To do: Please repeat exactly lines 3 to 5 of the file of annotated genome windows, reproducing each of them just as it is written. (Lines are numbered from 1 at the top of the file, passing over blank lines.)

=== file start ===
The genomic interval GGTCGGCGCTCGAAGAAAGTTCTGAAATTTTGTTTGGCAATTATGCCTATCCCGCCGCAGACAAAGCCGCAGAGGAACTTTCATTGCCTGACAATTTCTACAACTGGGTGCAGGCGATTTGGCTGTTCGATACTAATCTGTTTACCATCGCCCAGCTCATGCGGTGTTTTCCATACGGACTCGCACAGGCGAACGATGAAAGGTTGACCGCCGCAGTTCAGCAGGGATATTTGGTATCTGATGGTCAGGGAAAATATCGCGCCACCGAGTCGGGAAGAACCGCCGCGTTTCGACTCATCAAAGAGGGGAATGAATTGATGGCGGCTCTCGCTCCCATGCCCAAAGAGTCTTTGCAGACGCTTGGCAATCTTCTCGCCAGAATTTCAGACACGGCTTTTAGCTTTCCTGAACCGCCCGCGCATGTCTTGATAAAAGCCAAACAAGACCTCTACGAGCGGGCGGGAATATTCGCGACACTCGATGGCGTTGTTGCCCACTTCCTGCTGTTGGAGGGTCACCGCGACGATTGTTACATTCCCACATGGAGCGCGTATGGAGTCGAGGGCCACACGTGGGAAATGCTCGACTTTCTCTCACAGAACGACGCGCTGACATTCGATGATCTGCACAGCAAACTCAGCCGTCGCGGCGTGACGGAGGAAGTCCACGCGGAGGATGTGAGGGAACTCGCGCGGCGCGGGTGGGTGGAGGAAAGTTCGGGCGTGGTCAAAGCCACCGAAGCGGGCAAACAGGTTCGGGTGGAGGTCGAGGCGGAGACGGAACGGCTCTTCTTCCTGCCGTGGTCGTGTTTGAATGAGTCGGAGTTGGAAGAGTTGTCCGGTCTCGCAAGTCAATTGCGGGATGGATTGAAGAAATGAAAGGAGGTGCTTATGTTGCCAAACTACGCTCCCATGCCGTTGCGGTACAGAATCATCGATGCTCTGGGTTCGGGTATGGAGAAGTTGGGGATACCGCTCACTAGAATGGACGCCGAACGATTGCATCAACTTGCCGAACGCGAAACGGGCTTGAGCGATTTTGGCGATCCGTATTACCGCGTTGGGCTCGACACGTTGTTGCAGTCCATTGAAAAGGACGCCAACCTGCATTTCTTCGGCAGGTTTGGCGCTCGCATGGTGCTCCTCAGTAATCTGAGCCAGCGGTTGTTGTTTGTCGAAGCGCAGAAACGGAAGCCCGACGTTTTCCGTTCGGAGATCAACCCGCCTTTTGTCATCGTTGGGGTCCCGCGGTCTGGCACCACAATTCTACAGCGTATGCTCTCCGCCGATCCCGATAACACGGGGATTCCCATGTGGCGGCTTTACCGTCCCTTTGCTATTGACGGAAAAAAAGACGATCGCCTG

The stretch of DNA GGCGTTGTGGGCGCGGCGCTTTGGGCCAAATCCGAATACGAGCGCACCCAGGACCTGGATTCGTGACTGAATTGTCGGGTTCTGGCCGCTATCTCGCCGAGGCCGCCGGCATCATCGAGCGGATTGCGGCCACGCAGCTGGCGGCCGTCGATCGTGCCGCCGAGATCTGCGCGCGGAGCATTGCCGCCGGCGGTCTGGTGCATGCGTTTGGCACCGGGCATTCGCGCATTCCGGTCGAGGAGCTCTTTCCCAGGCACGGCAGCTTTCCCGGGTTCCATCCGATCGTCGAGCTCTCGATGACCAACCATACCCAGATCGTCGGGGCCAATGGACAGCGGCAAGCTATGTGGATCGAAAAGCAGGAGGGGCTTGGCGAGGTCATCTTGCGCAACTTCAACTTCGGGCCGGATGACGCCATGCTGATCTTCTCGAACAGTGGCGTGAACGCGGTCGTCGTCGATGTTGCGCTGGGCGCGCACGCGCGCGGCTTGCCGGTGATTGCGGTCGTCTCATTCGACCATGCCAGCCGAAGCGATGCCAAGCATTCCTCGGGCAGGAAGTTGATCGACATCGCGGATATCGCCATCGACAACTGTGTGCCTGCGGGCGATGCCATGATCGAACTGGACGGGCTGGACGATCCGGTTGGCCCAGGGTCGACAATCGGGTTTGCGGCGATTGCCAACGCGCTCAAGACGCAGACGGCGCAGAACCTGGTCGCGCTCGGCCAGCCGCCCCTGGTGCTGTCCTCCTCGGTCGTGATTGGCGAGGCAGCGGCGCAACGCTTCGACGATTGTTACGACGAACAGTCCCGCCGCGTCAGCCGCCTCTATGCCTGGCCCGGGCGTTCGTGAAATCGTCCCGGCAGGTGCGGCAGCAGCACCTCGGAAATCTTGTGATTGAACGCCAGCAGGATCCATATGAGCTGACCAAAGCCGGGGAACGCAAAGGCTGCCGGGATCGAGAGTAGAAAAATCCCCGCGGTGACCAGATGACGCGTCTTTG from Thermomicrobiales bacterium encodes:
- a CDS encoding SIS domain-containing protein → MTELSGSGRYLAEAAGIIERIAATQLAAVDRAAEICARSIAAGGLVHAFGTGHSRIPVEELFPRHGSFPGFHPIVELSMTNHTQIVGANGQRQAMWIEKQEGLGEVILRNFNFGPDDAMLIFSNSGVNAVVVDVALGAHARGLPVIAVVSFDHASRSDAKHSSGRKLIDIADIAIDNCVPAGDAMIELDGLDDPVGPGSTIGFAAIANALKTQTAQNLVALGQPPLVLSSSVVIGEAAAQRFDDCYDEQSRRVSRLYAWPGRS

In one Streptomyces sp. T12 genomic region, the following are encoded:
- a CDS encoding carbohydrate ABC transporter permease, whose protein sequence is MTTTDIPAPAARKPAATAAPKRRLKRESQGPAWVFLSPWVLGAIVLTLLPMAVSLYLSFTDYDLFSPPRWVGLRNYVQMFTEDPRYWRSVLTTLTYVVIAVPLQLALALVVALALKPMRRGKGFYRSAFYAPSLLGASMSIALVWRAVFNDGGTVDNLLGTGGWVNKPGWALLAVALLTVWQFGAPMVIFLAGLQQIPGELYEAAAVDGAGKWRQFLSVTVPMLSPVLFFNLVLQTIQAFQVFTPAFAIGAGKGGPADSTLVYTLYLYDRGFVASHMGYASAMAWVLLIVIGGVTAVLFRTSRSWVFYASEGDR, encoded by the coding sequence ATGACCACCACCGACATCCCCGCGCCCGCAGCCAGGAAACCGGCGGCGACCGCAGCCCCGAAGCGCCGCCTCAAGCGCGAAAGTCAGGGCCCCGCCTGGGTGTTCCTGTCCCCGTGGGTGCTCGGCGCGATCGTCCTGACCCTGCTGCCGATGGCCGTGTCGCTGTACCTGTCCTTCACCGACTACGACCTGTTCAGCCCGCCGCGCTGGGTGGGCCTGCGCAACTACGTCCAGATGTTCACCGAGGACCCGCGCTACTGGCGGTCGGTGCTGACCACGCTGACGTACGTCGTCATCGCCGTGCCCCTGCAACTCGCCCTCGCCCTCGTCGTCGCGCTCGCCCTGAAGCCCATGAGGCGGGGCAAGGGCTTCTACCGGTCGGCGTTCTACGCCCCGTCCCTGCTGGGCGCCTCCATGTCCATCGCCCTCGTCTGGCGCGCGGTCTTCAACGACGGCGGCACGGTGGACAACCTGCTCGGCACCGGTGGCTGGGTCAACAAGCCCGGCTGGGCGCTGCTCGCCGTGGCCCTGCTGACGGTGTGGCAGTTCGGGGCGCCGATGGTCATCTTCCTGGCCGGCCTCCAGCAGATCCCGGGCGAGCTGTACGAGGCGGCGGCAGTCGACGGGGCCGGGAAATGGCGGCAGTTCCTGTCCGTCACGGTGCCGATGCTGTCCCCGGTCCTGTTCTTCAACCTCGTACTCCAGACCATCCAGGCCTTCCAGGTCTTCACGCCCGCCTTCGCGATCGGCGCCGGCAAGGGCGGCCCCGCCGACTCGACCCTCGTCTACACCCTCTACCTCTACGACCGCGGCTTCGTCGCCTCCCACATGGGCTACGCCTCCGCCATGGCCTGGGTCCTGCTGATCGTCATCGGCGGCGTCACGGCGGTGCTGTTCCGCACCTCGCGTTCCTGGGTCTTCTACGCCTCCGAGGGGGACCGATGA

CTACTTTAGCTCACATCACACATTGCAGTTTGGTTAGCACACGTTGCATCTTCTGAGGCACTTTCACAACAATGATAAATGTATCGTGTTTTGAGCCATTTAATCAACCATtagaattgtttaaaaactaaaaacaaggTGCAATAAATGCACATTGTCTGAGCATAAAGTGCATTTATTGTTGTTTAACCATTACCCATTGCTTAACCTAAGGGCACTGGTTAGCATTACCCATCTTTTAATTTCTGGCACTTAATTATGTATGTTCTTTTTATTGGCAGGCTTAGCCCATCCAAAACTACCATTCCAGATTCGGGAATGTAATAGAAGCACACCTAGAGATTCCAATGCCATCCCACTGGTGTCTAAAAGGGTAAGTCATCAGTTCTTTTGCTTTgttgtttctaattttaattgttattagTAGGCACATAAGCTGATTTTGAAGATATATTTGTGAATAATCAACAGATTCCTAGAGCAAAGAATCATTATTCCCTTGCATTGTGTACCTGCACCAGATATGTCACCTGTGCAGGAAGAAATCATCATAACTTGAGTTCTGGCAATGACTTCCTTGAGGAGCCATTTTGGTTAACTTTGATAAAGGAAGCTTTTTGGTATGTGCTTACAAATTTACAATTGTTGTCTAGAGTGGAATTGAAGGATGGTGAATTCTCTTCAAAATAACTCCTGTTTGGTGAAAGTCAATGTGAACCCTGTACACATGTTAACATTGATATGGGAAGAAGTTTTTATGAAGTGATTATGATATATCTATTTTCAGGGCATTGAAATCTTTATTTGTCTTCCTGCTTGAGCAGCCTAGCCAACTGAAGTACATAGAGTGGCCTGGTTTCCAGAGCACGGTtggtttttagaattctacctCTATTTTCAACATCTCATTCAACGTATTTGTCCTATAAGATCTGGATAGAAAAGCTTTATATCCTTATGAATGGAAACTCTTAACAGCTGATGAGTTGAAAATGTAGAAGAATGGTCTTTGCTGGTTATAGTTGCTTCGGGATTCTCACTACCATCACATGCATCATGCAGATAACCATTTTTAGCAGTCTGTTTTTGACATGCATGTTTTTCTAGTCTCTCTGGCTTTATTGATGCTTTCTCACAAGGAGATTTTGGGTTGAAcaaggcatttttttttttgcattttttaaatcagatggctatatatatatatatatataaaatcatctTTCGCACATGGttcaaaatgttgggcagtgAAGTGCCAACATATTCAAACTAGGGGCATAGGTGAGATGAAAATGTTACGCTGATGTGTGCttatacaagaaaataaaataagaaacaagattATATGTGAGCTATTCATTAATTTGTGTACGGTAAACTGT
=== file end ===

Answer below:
- a CDS encoding SIS domain-containing protein → MTELSGSGRYLAEAAGIIERIAATQLAAVDRAAEICARSIAAGGLVHAFGTGHSRIPVEELFPRHGSFPGFHPIVELSMTNHTQIVGANGQRQAMWIEKQEGLGEVILRNFNFGPDDAMLIFSNSGVNAVVVDVALGAHARGLPVIAVVSFDHASRSDAKHSSGRKLIDIADIAIDNCVPAGDAMIELDGLDDPVGPGSTIGFAAIANALKTQTAQNLVALGQPPLVLSSSVVIGEAAAQRFDDCYDEQSRRVSRLYAWPGRS

In one Streptomyces sp. T12 genomic region, the following are encoded:
- a CDS encoding carbohydrate ABC transporter permease, whose protein sequence is MTTTDIPAPAARKPAATAAPKRRLKRESQGPAWVFLSPWVLGAIVLTLLPMAVSLYLSFTDYDLFSPPRWVGLRNYVQMFTEDPRYWRSVLTTLTYVVIAVPLQLALALVVALALKPMRRGKGFYRSAFYAPSLLGASMSIALVWRAVFNDGGTVDNLLGTGGWVNKPGWALLAVALLTVWQFGAPMVIFLAGLQQIPGELYEAAAVDGAGKWRQFLSVTVPMLSPVLFFNLVLQTIQAFQVFTPAFAIGAGKGGPADSTLVYTLYLYDRGFVASHMGYASAMAWVLLIVIGGVTAVLFRTSRSWVFYASEGDR, encoded by the coding sequence ATGACCACCACCGACATCCCCGCGCCCGCAGCCAGGAAACCGGCGGCGACCGCAGCCCCGAAGCGCCGCCTCAAGCGCGAAAGTCAGGGCCCCGCCTGGGTGTTCCTGTCCCCGTGGGTGCTCGGCGCGATCGTCCTGACCCTGCTGCCGATGGCCGTGTCGCTGTACCTGTCCTTCACCGACTACGACCTGTTCAGCCCGCCGCGCTGGGTGGGCCTGCGCAACTACGTCCAGATGTTCACCGAGGACCCGCGCTACTGGCGGTCGGTGCTGACCACGCTGACGTACGTCGTCATCGCCGTGCCCCTGCAACTCGCCCTCGCCCTCGTCGTCGCGCTCGCCCTGAAGCCCATGAGGCGGGGCAAGGGCTTCTACCGGTCGGCGTTCTACGCCCCGTCCCTGCTGGGCGCCTCCATGTCCATCGCCCTCGTCTGGCGCGCGGTCTTCAACGACGGCGGCACGGTGGACAACCTGCTCGGCACCGGTGGCTGGGTCAACAAGCCCGGCTGGGCGCTGCTCGCCGTGGCCCTGCTGACGGTGTGGCAGTTCGGGGCGCCGATGGTCATCTTCCTGGCCGGCCTCCAGCAGATCCCGGGCGAGCTGTACGAGGCGGCGGCAGTCGACGGGGCCGGGAAATGGCGGCAGTTCCTGTCCGTCACGGTGCCGATGCTGTCCCCGGTCCTGTTCTTCAACCTCGTACTCCAGACCATCCAGGCCTTCCAGGTCTTCACGCCCGCCTTCGCGATCGGCGCCGGCAAGGGCGGCCCCGCCGACTCGACCCTCGTCTACACCCTCTACCTCTACGACCGCGGCTTCGTCGCCTCCCACATGGGCTACGCCTCCGCCATGGCCTGGGTCCTGCTGATCGTCATCGGCGGCGTCACGGCGGTGCTGTTCCGCACCTCGCGTTCCTGGGTCTTCTACGCCTCCGAGGGGGACCGATGA